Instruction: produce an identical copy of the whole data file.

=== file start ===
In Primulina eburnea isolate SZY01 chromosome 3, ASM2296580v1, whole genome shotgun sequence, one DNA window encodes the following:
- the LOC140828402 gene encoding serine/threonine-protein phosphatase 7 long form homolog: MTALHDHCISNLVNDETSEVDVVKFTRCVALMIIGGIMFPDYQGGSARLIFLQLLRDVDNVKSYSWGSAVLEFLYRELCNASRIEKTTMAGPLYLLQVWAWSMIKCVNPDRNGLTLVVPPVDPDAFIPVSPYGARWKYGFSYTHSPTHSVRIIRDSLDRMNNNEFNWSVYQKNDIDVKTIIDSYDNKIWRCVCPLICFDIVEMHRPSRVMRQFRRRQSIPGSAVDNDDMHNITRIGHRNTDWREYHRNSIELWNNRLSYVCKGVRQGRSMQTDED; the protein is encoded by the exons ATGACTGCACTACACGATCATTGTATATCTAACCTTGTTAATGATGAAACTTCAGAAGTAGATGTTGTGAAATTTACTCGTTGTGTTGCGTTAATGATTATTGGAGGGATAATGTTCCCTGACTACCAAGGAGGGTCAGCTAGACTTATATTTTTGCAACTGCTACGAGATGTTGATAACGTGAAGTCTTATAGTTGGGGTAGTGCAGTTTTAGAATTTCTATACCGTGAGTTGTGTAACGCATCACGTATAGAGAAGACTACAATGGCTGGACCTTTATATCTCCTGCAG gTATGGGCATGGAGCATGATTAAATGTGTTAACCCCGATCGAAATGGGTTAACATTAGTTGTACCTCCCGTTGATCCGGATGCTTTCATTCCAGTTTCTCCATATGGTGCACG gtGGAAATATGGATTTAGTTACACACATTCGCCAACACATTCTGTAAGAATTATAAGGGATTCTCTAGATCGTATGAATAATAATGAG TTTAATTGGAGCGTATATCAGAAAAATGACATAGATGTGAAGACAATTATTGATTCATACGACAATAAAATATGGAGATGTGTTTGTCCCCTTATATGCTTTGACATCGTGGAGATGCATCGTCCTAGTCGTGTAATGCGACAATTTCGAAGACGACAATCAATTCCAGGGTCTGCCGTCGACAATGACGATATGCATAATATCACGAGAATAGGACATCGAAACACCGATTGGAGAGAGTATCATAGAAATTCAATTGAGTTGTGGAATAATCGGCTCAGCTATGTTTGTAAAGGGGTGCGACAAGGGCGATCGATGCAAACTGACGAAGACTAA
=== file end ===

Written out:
In Primulina eburnea isolate SZY01 chromosome 3, ASM2296580v1, whole genome shotgun sequence, one DNA window encodes the following:
- the LOC140828402 gene encoding serine/threonine-protein phosphatase 7 long form homolog: MTALHDHCISNLVNDETSEVDVVKFTRCVALMIIGGIMFPDYQGGSARLIFLQLLRDVDNVKSYSWGSAVLEFLYRELCNASRIEKTTMAGPLYLLQVWAWSMIKCVNPDRNGLTLVVPPVDPDAFIPVSPYGARWKYGFSYTHSPTHSVRIIRDSLDRMNNNEFNWSVYQKNDIDVKTIIDSYDNKIWRCVCPLICFDIVEMHRPSRVMRQFRRRQSIPGSAVDNDDMHNITRIGHRNTDWREYHRNSIELWNNRLSYVCKGVRQGRSMQTDED; the protein is encoded by the exons ATGACTGCACTACACGATCATTGTATATCTAACCTTGTTAATGATGAAACTTCAGAAGTAGATGTTGTGAAATTTACTCGTTGTGTTGCGTTAATGATTATTGGAGGGATAATGTTCCCTGACTACCAAGGAGGGTCAGCTAGACTTATATTTTTGCAACTGCTACGAGATGTTGATAACGTGAAGTCTTATAGTTGGGGTAGTGCAGTTTTAGAATTTCTATACCGTGAGTTGTGTAACGCATCACGTATAGAGAAGACTACAATGGCTGGACCTTTATATCTCCTGCAG gTATGGGCATGGAGCATGATTAAATGTGTTAACCCCGATCGAAATGGGTTAACATTAGTTGTACCTCCCGTTGATCCGGATGCTTTCATTCCAGTTTCTCCATATGGTGCACG gtGGAAATATGGATTTAGTTACACACATTCGCCAACACATTCTGTAAGAATTATAAGGGATTCTCTAGATCGTATGAATAATAATGAG TTTAATTGGAGCGTATATCAGAAAAATGACATAGATGTGAAGACAATTATTGATTCATACGACAATAAAATATGGAGATGTGTTTGTCCCCTTATATGCTTTGACATCGTGGAGATGCATCGTCCTAGTCGTGTAATGCGACAATTTCGAAGACGACAATCAATTCCAGGGTCTGCCGTCGACAATGACGATATGCATAATATCACGAGAATAGGACATCGAAACACCGATTGGAGAGAGTATCATAGAAATTCAATTGAGTTGTGGAATAATCGGCTCAGCTATGTTTGTAAAGGGGTGCGACAAGGGCGATCGATGCAAACTGACGAAGACTAA